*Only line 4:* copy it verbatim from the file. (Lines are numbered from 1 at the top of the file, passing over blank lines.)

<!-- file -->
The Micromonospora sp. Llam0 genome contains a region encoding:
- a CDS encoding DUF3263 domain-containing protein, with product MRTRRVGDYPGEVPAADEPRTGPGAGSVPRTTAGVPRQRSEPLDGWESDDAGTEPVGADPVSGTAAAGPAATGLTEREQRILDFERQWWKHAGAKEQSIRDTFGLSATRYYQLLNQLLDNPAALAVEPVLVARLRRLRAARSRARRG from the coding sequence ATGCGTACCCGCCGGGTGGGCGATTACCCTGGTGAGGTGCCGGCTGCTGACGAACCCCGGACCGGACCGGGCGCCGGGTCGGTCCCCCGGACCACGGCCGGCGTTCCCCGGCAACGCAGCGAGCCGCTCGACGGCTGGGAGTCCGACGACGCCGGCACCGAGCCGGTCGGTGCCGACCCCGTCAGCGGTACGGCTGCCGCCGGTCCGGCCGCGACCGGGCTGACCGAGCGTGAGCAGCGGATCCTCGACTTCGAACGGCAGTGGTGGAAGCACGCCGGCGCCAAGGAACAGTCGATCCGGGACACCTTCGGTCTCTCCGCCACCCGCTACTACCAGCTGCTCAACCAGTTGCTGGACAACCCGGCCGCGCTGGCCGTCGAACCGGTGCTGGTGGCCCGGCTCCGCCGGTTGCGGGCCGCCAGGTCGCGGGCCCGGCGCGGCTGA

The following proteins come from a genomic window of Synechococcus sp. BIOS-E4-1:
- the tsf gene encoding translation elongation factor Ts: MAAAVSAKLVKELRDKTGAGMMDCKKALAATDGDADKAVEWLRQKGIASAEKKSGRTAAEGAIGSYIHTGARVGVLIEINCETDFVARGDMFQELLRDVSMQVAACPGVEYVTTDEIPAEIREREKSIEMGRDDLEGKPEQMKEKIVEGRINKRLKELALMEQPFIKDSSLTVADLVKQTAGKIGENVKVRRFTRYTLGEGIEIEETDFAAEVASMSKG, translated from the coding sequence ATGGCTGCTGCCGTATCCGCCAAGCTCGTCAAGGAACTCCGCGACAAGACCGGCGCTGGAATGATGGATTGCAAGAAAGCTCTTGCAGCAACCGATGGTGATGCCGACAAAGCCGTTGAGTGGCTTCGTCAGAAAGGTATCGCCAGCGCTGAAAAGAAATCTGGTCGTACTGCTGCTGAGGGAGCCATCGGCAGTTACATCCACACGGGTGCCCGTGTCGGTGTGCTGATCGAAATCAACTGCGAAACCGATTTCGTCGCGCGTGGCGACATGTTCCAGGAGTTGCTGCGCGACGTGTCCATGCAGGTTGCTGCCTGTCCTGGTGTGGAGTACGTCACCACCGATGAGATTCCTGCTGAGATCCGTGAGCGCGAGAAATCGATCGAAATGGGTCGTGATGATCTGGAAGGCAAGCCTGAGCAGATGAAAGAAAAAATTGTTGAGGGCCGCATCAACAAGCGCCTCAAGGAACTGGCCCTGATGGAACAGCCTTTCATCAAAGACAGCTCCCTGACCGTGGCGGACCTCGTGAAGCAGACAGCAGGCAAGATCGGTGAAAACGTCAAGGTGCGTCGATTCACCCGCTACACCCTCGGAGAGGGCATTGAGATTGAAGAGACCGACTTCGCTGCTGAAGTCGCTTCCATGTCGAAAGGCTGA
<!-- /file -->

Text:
- the tsf gene encoding translation elongation factor Ts: MAAAVSAKLVKELRDKTGAGMMDCKKALAATDGDADKAVEWLRQKGIASAEKKSGRTAAEGAIGSYIHTGARVGVLIEINCETDFVARGDMFQELLRDVSMQVAACPGVEYVTTDEIPAEIREREKSIEMGRDDLEGKPEQMKEKIVEGRINKRLKELALMEQPFIKDSSLTVADLVKQTAGKIGENVKVRRFTRYTLGEGIEIEETDFAAEVASMSKG, translated from the coding sequence ATGGCTGCTGCCGTATCCGCCAAGCTCGTCAAGGAACTCCGCGACAAGACCGGCGCTGGAATGATGGATTGCAAGAAAGCTCTTGCAGCAACCGATGGTGATGCCGACAAAGCCGTTGAGTGGCTTCGTCAGAAAGGTATCGCCAGCGCTGAAAAGAAATCTGGTCGTACTGCTGCTGAGGGAGCCATCGGCAGTTACATCCACACGGGTGCCCGTGTCGGTGTGCTGATCGAAATCAACTGCGAAACCGATTTCGTCGCGCGTGGCGACATGTTCCAGGAGTTGCTGCGCGACGTGTCCATGCAGGTTGCTGCCTGTCCTGGTGTGGAGTACGTCACCACCGATGAGATTCCTGCTGAGATCCGTGAGCGCGAGAAATCGATCGAAATGGGTCGTGATGATCTGGAAGGCAAGCCTGAGCAGATGAAAGAAAAAATTGTTGAGGGCCGCATCAACAAGCGCCTCAAGGAACTGGCCCTGATGGAACAGCCTTTCATCAAAGACAGCTCCCTGACCGTGGCGGACCTCGTGAAGCAGACAGCAGGCAAGATCGGTGAAAACGTCAAGGTGCGTCGATTCACCCGCTACACCCTCGGAGAGGGCATTGAGATTGAAGAGACCGACTTCGCTGCTGAAGTCGCTTCCATGTCGAAAGGCTGA